Harvard Prof. Says Placebo Effect More Powerful And Useful Than We Imagine
Before 1970, doctors used to lie to their patients all the time. They knew that some hypochondriacs became noticeably better when doctors gave them a sugar pill.
This was called "the placebo effect." After 1970, we thought of placebos differently. Researchers decided that for a drug to be deemed effective, it had to outperform a placebo. But we never stepped back and took a good hard look at the placebo and why it worked.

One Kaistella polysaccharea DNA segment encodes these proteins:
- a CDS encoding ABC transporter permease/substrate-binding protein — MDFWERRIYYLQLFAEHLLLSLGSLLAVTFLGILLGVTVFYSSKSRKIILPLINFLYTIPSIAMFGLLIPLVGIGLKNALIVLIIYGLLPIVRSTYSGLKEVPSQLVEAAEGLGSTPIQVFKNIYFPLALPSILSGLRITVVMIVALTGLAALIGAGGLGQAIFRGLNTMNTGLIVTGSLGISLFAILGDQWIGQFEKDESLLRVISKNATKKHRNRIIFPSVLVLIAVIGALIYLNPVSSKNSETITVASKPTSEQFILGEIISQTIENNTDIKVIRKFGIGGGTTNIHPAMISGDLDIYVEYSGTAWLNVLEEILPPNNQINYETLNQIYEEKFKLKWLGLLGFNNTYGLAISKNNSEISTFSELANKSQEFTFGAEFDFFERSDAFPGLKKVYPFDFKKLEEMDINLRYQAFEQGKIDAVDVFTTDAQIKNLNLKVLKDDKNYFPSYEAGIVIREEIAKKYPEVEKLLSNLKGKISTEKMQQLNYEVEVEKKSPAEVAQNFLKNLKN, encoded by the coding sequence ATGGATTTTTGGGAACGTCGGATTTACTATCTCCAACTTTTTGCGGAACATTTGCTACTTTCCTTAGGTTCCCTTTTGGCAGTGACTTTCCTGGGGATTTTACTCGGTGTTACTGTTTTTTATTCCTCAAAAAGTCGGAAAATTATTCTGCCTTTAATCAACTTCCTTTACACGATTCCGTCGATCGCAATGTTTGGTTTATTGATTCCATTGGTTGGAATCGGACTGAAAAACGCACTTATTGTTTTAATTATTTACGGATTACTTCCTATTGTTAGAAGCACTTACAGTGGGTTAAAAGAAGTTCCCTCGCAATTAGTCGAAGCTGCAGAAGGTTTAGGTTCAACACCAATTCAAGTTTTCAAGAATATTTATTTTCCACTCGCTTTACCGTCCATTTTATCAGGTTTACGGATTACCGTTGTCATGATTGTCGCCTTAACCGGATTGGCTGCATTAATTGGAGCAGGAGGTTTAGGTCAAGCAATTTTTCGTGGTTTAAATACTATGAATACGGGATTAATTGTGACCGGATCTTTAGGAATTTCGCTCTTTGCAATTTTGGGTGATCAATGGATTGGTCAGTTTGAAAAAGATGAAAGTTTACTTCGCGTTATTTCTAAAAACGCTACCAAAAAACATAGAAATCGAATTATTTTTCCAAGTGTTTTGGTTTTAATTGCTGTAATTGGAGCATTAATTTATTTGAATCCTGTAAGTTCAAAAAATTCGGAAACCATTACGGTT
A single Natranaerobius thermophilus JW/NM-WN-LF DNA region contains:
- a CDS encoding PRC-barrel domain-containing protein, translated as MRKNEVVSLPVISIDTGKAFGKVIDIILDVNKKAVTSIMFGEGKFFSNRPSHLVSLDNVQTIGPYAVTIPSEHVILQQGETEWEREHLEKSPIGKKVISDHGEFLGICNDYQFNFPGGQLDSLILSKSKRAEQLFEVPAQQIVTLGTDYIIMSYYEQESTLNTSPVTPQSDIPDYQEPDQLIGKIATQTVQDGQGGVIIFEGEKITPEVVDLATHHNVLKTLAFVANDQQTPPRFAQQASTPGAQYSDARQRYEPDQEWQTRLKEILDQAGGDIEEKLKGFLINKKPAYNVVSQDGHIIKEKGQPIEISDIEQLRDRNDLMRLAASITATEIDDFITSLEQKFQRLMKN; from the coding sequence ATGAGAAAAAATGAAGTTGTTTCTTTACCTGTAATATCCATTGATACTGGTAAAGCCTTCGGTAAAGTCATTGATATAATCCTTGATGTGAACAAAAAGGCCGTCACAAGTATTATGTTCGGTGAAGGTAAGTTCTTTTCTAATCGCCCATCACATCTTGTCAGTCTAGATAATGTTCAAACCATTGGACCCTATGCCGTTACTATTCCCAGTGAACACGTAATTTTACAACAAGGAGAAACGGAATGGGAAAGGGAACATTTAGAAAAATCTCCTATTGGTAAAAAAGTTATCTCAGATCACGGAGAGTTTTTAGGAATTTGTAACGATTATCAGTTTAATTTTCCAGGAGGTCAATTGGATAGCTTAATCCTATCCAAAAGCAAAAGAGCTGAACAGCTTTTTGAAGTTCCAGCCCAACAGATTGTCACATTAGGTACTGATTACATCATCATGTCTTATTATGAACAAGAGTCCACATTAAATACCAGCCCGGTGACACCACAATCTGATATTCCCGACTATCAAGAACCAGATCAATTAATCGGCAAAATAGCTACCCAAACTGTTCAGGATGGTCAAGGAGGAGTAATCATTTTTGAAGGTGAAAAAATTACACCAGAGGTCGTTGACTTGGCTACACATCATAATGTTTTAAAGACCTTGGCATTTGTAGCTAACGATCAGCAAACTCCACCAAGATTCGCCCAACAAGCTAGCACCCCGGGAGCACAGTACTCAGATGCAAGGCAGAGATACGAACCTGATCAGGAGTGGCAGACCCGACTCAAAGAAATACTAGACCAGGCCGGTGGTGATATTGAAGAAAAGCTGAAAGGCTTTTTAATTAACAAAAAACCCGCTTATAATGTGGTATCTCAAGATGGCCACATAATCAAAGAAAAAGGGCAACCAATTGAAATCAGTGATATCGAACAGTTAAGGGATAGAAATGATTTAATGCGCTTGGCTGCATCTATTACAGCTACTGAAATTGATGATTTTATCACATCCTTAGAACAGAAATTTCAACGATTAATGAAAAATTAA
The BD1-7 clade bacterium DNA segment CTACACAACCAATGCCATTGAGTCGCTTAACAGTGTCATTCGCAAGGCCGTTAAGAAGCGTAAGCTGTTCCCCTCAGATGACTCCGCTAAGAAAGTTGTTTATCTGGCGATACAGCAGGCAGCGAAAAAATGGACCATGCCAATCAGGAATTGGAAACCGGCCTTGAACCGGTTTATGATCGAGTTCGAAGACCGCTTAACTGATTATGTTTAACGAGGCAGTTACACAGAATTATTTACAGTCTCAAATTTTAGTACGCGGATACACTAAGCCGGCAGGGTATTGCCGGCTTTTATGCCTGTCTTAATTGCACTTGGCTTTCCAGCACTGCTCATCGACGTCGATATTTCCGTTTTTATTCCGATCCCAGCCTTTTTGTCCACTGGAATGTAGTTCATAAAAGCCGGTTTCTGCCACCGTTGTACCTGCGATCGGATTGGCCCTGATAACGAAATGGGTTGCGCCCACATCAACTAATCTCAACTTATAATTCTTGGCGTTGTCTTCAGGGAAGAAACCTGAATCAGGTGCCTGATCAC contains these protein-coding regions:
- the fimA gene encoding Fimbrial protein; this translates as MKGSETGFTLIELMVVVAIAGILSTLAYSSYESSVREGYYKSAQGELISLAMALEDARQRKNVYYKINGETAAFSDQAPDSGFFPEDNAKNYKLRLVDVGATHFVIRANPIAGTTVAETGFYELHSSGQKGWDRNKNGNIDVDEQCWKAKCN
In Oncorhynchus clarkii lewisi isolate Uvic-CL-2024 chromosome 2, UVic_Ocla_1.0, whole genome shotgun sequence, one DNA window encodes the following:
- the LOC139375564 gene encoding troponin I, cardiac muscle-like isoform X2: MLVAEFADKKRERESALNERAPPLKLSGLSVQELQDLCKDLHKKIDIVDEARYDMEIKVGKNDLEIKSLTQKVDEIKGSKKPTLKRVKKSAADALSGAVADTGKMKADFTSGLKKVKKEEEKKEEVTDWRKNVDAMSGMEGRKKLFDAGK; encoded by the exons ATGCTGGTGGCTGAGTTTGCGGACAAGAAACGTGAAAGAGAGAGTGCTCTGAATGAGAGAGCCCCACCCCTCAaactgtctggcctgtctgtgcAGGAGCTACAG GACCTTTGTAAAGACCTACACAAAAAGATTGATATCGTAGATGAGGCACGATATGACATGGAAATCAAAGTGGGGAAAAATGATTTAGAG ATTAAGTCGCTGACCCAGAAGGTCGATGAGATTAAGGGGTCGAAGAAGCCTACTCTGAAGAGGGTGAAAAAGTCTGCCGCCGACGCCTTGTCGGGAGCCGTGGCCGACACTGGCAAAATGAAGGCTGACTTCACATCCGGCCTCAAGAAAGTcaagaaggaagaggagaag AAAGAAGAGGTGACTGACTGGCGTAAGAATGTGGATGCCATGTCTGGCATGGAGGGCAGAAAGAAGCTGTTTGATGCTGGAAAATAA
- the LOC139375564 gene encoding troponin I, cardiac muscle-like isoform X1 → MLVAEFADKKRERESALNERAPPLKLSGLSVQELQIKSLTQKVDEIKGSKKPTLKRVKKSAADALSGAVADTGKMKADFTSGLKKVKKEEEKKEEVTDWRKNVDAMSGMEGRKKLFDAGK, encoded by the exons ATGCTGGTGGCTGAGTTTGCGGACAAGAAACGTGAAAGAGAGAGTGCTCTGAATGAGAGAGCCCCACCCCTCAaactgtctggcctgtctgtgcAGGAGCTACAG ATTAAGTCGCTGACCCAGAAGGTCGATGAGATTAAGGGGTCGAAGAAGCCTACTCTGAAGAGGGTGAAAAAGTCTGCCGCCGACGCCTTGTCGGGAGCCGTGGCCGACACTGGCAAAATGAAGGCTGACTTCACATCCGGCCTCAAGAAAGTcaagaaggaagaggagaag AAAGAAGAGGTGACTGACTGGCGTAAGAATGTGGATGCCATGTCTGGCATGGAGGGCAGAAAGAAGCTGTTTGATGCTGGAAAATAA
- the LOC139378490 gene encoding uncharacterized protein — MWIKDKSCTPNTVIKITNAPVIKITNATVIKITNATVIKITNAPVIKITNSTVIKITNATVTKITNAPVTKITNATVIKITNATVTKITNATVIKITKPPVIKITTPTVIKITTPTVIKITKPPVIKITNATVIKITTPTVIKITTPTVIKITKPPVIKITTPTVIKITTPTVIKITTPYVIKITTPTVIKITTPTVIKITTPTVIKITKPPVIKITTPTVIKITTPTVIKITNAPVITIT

Harvard researcher Ted Kaptchuck has done that. He says the placebo effect can be administered like a drug, in different doses and achieve different results. He says the ritual of medicine — from the act of taking a pill, to whether the doctor stares thoughtfully into the distance while examining you — is far more than a placebo. This ritual can be used to increase the effectiveness of modern drugs.
Medicine is not all in the mind; we can't heal broken bones by thinking happy thoughts. But medicine may be more mental than we realize. Ted Kaptchuck speaks with David Hyde.